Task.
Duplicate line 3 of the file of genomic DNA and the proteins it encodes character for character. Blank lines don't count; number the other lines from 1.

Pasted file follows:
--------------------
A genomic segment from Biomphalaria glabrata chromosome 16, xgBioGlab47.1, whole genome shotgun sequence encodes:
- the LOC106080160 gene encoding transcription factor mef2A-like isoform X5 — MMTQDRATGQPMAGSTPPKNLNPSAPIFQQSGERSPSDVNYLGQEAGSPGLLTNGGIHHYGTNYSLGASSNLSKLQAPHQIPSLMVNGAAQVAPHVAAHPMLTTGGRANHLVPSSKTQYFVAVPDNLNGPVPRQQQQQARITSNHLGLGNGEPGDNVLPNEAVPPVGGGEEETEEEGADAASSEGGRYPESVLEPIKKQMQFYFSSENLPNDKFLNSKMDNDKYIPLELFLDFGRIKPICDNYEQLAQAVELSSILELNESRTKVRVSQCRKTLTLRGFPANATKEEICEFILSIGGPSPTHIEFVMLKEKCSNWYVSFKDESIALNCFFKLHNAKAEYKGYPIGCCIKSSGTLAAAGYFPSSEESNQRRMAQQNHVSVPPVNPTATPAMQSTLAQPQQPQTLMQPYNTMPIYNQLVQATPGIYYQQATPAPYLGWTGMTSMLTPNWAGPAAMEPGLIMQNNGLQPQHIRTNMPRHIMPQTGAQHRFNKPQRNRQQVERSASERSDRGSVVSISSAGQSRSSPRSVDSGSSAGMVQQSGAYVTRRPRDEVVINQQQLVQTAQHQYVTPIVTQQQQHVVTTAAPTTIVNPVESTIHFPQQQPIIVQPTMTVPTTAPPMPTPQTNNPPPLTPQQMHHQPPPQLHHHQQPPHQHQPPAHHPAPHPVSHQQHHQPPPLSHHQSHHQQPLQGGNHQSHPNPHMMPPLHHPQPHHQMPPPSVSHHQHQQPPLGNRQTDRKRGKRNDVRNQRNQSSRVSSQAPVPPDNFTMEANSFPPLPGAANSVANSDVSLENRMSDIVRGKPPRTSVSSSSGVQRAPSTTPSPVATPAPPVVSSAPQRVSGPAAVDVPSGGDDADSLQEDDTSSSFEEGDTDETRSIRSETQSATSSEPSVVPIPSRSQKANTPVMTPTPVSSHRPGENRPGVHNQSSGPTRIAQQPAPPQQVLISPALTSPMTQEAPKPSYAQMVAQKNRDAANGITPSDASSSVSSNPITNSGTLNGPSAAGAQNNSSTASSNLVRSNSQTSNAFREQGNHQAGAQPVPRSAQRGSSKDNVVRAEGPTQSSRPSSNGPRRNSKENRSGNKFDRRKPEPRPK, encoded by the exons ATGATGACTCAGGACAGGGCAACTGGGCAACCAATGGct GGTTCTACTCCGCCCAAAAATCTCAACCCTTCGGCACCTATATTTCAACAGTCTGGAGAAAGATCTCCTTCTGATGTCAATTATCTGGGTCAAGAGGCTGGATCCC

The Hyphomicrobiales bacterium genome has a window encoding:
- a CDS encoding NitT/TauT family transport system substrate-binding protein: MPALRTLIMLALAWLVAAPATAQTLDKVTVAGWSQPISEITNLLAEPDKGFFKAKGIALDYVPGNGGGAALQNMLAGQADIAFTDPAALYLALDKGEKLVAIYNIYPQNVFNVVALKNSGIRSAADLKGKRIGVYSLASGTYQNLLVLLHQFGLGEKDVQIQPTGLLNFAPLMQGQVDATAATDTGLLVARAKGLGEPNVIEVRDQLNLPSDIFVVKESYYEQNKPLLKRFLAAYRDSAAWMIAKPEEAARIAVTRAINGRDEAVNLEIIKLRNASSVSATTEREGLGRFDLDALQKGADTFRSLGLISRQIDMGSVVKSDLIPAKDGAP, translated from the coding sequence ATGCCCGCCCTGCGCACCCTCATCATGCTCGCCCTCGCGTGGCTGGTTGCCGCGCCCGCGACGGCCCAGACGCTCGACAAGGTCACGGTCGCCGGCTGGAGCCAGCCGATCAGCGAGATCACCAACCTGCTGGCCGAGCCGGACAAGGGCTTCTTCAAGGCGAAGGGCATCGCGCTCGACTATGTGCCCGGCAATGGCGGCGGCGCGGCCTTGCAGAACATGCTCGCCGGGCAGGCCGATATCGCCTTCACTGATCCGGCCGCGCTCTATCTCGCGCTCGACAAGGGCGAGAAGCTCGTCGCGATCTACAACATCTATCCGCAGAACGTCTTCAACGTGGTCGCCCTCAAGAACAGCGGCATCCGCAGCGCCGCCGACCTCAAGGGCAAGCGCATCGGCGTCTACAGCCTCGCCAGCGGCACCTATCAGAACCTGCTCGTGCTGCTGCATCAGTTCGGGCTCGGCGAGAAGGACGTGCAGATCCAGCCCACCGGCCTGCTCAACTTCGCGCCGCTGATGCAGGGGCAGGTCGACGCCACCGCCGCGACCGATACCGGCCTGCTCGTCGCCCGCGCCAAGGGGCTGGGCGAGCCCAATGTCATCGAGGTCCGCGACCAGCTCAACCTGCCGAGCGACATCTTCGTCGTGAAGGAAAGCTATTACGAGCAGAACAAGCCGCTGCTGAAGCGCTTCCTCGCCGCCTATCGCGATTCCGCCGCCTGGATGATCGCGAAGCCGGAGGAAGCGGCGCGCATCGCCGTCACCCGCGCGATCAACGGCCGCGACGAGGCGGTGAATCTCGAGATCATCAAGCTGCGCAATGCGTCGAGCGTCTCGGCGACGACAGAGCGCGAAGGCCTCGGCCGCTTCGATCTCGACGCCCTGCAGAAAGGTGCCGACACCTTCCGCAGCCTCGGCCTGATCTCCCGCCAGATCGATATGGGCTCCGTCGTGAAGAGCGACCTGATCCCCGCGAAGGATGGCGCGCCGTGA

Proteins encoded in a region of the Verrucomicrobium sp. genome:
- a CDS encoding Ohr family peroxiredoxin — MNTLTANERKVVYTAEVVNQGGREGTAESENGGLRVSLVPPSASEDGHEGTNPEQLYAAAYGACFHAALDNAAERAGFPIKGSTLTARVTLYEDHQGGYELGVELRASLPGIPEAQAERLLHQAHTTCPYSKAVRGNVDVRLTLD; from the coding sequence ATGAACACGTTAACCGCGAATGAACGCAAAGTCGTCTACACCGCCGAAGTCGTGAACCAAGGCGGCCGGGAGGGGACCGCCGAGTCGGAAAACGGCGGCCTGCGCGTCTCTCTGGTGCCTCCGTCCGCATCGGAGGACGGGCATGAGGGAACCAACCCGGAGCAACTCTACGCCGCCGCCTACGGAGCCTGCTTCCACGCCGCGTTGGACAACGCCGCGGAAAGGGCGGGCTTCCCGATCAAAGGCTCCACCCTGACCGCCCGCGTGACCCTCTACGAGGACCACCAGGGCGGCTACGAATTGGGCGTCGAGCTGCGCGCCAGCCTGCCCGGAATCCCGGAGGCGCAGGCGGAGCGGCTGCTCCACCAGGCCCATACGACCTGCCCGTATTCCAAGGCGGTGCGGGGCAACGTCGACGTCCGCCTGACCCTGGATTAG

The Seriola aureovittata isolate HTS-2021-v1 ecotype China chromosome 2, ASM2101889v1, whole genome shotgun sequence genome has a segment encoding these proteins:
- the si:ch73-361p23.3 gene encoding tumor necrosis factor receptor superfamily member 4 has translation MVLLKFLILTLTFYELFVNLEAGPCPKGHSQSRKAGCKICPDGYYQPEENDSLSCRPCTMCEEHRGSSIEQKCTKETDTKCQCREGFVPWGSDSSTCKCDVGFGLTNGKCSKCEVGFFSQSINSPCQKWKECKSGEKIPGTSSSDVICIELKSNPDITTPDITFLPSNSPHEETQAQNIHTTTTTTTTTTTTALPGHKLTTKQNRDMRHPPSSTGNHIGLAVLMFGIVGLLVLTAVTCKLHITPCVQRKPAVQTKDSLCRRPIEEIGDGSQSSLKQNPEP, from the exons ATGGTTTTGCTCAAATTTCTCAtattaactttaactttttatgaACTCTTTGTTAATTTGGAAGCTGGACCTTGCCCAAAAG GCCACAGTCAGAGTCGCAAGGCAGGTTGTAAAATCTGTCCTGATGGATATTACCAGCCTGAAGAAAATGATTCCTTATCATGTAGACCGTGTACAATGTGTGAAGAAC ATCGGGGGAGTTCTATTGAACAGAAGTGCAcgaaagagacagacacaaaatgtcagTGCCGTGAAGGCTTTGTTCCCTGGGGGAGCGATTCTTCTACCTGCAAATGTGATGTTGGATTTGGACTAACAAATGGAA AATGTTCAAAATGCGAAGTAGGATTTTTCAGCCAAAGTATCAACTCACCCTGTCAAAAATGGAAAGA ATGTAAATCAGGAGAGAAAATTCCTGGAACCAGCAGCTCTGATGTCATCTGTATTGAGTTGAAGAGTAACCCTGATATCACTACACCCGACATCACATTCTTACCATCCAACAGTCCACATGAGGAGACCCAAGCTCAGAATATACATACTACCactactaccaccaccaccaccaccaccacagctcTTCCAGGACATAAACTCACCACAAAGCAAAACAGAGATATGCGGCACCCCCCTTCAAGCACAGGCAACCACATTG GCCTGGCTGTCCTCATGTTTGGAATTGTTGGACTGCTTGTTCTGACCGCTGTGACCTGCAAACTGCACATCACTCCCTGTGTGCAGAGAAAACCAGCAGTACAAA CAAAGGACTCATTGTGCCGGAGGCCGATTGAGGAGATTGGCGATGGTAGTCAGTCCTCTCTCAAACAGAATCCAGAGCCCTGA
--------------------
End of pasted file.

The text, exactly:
The Hyphomicrobiales bacterium genome has a window encoding: